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Rhetoric, aesthetics, and power in the age of light war
This dissertation diagnoses the social conditions of 21st century war and war rhetoric through an analysis of "light war." I define light war as the dominant modality of contemporary warfare which operates through a reduction in the demands of war exerted on the citizenry. In contrast to total wars dependent on the mobilization of the entire population in the forms of sacrifice and support, light war is a more automated form of violence that implores only public acceptance of war's inevitability. The growing reliance on military tactics such as the use of drones, Special Forces, and surveillance are examples of a recent decoupling of the public from war's conduct so as to insulate the use of force from criticism. With the use of a set of critical attitudes, concepts, and methods offered by Kenneth Burke and Michel Foucault, I argue the shifting terrain of contemporary war is reflected in, and animated by, a novel brand of war rhetoric that aims to short-circuit dissent by complicating the public's capacity to sense the pervasiveness and perpetuation of conflict. With an analysis of visual representations of drone warfare, I contend that light war features a visual rhetoric of boredom that pacifies the public through a deflection of attention. The 2012 war in Libya is positioned as an example of how a transformation in the kairos of light war narrows the space for opposition by publicly defending war after its occurrence. In studying the public discourse surrounding government surveillance, I identify the production of technological ethos that ameliorates obstruction by framing surveillance technologies as both capable and ethical. I conclude the dissertation by discussing the prospects of resistance opened up through the diagnosis.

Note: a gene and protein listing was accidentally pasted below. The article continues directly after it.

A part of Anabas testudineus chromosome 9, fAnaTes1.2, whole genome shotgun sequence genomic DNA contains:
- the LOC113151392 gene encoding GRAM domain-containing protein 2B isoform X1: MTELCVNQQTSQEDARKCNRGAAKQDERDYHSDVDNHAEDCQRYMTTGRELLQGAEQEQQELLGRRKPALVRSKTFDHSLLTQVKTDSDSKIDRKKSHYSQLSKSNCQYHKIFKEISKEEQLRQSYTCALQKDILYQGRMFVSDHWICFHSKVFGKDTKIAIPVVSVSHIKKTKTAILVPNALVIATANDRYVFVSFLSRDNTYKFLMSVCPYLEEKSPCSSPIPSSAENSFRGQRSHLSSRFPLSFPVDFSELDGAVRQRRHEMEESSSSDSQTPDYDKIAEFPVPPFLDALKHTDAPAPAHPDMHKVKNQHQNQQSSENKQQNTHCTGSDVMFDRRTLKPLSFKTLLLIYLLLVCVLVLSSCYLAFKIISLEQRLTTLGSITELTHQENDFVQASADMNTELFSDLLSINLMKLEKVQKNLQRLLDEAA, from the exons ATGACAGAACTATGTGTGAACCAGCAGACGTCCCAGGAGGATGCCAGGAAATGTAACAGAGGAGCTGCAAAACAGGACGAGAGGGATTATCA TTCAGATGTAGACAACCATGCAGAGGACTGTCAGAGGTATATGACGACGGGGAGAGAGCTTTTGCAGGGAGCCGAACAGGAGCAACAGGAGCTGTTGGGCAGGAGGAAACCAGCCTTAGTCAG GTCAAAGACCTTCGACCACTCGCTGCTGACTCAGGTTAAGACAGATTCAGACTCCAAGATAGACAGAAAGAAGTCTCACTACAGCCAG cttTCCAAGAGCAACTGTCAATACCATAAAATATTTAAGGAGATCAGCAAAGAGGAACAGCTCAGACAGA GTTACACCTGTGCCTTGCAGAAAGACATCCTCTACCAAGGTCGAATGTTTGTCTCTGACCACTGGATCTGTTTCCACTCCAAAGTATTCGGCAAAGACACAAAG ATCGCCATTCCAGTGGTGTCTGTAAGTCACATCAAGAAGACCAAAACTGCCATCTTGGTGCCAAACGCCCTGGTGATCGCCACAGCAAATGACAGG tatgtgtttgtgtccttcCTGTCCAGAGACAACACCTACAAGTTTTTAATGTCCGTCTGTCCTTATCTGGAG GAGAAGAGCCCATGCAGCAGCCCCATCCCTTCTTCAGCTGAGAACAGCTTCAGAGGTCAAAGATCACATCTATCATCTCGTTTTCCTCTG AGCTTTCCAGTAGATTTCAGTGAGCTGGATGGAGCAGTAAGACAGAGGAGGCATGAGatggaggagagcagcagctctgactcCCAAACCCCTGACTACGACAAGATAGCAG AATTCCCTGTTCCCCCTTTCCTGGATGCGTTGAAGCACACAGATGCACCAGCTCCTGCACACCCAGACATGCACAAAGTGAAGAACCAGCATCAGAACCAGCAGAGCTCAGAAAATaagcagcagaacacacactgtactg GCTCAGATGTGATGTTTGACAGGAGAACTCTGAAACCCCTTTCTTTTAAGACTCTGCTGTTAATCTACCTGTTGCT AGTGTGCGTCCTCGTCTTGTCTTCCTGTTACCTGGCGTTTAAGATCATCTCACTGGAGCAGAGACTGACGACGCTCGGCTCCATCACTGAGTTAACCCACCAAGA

Social psychology|Aesthetics|Rhetoric|Military studies
Ohl, Jessy Jasson, "Rhetoric, aesthetics, and power in the age of light war" (2014). ETD collection for University of Nebraska - Lincoln. AAI3618687.